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JF Etter 2009 ecig survey published

Discussion in 'E-Cigarette Surveys & Research Studies' started by rolygate, May 5, 2010.

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  1. rolygate

    rolygate Forum Manager ECF Veteran Verified Member

    Supporting member
    Sep 24, 2009
    ECF Towers
  2. Happy Domino38

    Happy Domino38 Moved On ECF Veteran

    Feb 27, 2010
    Toronto Canada
    Bloody hell! And they STILL managed to turn it against us!

    Conclusions
    E cigarettes were used mainly to quit smoking, and may be helpful for this purpose, but several respondents were concerned about potential toxicity. There are very few published studies on e cigarettes and research is urgently required, particularly on the efficacy and toxicity of these devices.


    They ended the thing on a NEGATIVE note! Imagine my surprise...:mad:
     
  3. cliff5550

    cliff5550 Ultra Member ECF Veteran Verified Member

    I loved this uninformed remark:
    "Little is known about users of electronic cigarettes, or their opinions, satisfaction or how and why they use such products."
    Hellooo... Did they even look for us? I don't think so. My God, how typical!
     
  4. kristin

    kristin Vaping Master ECF Veteran

    Aug 16, 2009
    CASAA - Wisconsin
    This is the small one they did just in France - we have yet to see the results of the survey we all filled out. It'll prbably blow their minds! :D
     
  5. Tampa2

    Tampa2 Unregistered Supplier ECF Veteran

    Feb 20, 2010
    Tampa
    Here is one I read recently courtesy of Bill Godsall;

    Another survey finds e-cigarettes help smokers quit and reduce health risks (from Chapter 19 of Tobacco Harm Reduction 2010 Yearbook)
    THR2010. (tobaccoharmreduction.org)


    Electronic cigarettes (e-cigarettes) as potential tobacco harm reduction products: Results of an online survey of e-cigarette users

    Heavner, Dunworth, Bergen, Nissen and Phillips



    All respondents previously smoked and 91% had attempted to stop smoking before trying ecigarettes. Most respondents resided in the USA (72%) and 21% were in Europe. About half (55%) were 31-50, while 32% were >50 years old. Most (79%) of the respondents had been using e-cigarettes for <6 months and reported using them as a complete (79%) or partial (17%) replacement for, rather than in addition to (4%), cigarettes. The majority of respondents reported that their general health (91%), smoker’s cough (97%), ability to exercise (84%), and sense of smell (80%) and taste (73%) were better since using e-cigarettes and none reported that these were worse. Although people whose e-cigarette use completely replaced smoking were more likely to experience improvements in health and smoking caused symptoms, most people who substituted e-cigarettes for even some of their cigarettes experienced improvements.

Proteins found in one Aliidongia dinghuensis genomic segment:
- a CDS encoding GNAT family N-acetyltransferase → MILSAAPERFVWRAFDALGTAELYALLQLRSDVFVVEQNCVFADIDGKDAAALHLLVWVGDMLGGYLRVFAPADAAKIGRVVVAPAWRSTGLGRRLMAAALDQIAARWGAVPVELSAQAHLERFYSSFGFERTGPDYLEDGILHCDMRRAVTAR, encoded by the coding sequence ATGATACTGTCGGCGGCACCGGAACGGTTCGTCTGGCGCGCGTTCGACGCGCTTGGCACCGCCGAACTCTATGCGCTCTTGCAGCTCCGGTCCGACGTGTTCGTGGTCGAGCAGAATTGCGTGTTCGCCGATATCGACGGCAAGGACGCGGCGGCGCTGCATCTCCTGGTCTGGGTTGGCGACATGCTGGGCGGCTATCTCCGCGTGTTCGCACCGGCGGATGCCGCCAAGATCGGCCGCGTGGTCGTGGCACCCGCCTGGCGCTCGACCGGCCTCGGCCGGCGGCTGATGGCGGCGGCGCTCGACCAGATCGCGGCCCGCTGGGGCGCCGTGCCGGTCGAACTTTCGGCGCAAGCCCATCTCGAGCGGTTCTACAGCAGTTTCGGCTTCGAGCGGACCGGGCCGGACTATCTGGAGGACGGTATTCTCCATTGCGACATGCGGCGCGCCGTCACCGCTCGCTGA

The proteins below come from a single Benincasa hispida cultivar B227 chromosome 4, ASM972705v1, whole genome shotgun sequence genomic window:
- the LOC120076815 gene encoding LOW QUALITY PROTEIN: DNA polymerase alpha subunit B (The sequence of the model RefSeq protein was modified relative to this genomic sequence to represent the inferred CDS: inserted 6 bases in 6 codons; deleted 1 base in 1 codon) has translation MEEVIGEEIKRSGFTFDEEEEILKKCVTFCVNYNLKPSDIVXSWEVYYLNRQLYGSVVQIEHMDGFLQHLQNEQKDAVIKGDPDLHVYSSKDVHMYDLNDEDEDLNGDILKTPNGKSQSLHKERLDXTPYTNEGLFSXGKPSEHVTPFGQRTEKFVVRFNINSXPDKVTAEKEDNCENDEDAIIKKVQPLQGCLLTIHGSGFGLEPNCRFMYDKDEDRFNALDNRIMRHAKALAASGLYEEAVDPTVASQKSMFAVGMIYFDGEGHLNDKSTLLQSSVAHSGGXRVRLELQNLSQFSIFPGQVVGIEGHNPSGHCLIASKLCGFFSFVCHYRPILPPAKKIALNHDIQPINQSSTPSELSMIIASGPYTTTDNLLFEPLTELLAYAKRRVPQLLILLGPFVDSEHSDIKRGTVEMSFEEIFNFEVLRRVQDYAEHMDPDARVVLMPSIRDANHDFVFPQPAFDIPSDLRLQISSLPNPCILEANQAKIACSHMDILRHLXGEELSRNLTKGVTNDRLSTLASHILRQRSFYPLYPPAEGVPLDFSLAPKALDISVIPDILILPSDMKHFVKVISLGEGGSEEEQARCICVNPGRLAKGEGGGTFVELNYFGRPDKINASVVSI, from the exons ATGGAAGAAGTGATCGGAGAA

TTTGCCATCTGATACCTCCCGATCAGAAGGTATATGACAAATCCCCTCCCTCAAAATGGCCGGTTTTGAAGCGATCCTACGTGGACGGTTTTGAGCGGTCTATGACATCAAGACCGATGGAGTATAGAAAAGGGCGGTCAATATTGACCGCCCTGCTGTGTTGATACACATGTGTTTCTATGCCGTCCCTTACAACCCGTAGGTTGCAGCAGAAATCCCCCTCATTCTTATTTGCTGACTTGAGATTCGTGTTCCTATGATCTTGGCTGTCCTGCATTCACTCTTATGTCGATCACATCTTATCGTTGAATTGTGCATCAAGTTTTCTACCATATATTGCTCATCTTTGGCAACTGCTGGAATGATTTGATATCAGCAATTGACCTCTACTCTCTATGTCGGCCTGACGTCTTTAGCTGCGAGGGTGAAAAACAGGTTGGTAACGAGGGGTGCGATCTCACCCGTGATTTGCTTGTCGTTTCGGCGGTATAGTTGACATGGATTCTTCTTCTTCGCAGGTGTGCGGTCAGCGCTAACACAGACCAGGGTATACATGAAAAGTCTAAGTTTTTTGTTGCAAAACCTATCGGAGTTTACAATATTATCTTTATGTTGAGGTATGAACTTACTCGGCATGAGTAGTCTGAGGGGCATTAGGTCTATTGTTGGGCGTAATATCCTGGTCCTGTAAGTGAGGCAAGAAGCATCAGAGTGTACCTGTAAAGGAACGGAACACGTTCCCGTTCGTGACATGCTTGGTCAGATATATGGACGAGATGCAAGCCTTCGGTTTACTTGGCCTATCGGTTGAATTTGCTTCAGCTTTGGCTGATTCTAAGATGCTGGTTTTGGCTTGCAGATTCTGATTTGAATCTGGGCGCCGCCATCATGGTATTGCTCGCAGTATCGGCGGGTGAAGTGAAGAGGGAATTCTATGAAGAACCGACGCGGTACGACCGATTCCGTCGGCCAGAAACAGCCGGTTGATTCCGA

These are highly motivated and passionate e-cigarette users who may have different experiences than average e-cigarette users or smokers, and thus the estimates cannot be extrapolated to all smokers or e-cigarette users. However, the results still suggest that very few e-cigarette users are not using them to replace cigarettes and there are many switchers and current smokers who could have the reported experience. Unfortunately e-cigarettes have been banned in some jurisdictions (e.g., Canada, Victoria (Australia)) where switching from cigarettes to e-cigarettes was documented. The lack of available and legal e-cigarettes may cause some users to resume smoking.
     
  6. tristessa363

    tristessa363 Full Member

    May 18, 2010
    Houston, TX
    I was a little bit peeved that the Etter survey did not follow up the medication question with a question about why you take it. Wellbutrin is for smoking cessation as well as for depression. I felt the need to be honest and admit to taking it, but I felt that this would skew the results. I sent this email:

    I think that you should add a response to your survey or make a box for comments. I have been taking bupropion for almost a year (for depression) and that is not what helped me quit smoking. I think the distinction needs to be made - I wasn't sure if I should say that I take it (since it's not for smoking cessation), and I'm sure others have had the same uncertainty.

    The initial survey did have a comment box, which I filled out explaining my response. But the follow up surveys did not. I'm not even sure that they are paying attention to the comments when tallying the results.
    I haven't smoked in over 2 weeks because of the e-cigarette; I never even tried to quit before. I don't want bupropion to get credit that it doesn't deserve. In fact, I'm considering discontinuing it since it hasn't been effective in treating depression either...
     
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